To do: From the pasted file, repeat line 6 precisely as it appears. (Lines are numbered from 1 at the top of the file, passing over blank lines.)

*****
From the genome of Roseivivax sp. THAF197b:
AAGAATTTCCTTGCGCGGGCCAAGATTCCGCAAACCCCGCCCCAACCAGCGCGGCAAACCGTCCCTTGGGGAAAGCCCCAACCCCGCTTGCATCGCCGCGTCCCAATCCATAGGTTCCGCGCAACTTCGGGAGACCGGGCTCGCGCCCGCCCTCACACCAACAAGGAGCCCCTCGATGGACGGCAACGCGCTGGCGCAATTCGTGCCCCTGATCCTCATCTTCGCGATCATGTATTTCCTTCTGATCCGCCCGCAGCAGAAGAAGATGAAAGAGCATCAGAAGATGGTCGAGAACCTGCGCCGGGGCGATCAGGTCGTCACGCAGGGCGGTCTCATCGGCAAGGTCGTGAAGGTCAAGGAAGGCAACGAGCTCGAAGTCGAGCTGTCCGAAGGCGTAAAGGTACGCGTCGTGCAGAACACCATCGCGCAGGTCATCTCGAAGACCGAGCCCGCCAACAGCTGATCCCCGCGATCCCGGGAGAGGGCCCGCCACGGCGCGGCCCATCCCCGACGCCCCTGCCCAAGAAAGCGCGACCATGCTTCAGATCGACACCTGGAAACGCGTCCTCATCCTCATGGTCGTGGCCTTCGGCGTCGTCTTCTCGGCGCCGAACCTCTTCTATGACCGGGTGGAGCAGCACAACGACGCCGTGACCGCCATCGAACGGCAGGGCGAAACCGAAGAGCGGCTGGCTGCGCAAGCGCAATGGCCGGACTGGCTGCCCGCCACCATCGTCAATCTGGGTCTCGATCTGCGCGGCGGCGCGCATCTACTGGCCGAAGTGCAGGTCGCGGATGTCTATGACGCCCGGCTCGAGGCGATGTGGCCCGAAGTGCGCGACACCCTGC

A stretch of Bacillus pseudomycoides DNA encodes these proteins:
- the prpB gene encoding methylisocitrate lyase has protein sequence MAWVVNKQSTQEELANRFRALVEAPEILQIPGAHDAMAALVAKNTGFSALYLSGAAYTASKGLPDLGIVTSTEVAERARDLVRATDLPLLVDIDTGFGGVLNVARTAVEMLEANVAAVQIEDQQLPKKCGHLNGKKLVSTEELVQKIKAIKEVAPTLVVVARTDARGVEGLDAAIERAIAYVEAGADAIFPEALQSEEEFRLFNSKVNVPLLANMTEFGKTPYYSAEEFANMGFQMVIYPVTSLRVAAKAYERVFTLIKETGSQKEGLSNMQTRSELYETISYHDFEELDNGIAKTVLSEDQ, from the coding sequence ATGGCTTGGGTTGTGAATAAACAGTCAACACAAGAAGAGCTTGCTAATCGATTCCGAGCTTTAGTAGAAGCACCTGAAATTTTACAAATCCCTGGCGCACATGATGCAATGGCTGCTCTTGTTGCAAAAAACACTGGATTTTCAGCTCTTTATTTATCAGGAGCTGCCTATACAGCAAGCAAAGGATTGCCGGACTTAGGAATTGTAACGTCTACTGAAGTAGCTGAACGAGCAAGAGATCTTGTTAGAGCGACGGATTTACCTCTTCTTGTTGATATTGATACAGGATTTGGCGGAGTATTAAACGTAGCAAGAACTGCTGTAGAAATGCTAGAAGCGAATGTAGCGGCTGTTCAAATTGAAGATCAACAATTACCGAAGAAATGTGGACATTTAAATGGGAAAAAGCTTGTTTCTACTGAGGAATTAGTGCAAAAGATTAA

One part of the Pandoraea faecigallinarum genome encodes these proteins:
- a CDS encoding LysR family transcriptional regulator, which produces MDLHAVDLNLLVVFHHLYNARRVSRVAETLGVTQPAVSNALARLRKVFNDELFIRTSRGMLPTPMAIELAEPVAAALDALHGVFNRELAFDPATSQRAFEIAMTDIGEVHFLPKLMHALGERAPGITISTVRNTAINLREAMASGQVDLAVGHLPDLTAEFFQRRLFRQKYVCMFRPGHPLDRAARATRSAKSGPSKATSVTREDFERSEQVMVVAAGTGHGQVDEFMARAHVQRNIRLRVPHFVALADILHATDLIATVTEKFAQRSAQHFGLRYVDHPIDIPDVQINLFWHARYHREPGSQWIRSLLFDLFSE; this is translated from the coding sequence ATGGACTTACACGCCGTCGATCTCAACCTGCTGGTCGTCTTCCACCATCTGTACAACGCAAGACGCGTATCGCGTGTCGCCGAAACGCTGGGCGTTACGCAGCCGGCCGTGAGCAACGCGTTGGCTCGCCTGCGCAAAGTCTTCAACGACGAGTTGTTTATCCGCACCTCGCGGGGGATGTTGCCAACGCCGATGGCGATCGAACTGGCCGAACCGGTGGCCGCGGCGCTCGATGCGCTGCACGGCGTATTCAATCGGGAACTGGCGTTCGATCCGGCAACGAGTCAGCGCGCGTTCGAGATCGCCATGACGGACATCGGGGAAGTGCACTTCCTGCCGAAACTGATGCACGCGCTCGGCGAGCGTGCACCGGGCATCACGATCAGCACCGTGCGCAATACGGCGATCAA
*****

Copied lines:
- a CDS encoding LysR family transcriptional regulator, which produces MDLHAVDLNLLVVFHHLYNARRVSRVAETLGVTQPAVSNALARLRKVFNDELFIRTSRGMLPTPMAIELAEPVAAALDALHGVFNRELAFDPATSQRAFEIAMTDIGEVHFLPKLMHALGERAPGITISTVRNTAINLREAMASGQVDLAVGHLPDLTAEFFQRRLFRQKYVCMFRPGHPLDRAARATRSAKSGPSKATSVTREDFERSEQVMVVAAGTGHGQVDEFMARAHVQRNIRLRVPHFVALADILHATDLIATVTEKFAQRSAQHFGLRYVDHPIDIPDVQINLFWHARYHREPGSQWIRSLLFDLFSE; this is translated from the coding sequence ATGGACTTACACGCCGTCGATCTCAACCTGCTGGTCGTCTTCCACCATCTGTACAACGCAAGACGCGTATCGCGTGTCGCCGAAACGCTGGGCGTTACGCAGCCGGCCGTGAGCAACGCGTTGGCTCGCCTGCGCAAAGTCTTCAACGACGAGTTGTTTATCCGCACCTCGCGGGGGATGTTGCCAACGCCGATGGCGATCGAACTGGCCGAACCGGTGGCCGCGGCGCTCGATGCGCTGCACGGCGTATTCAATCGGGAACTGGCGTTCGATCCGGCAACGAGTCAGCGCGCGTTCGAGATCGCCATGACGGACATCGGGGAAGTGCACTTCCTGCCGAAACTGATGCACGCGCTCGGCGAGCGTGCACCGGGCATCACGATCAGCACCGTGCGCAATACGGCGATCAA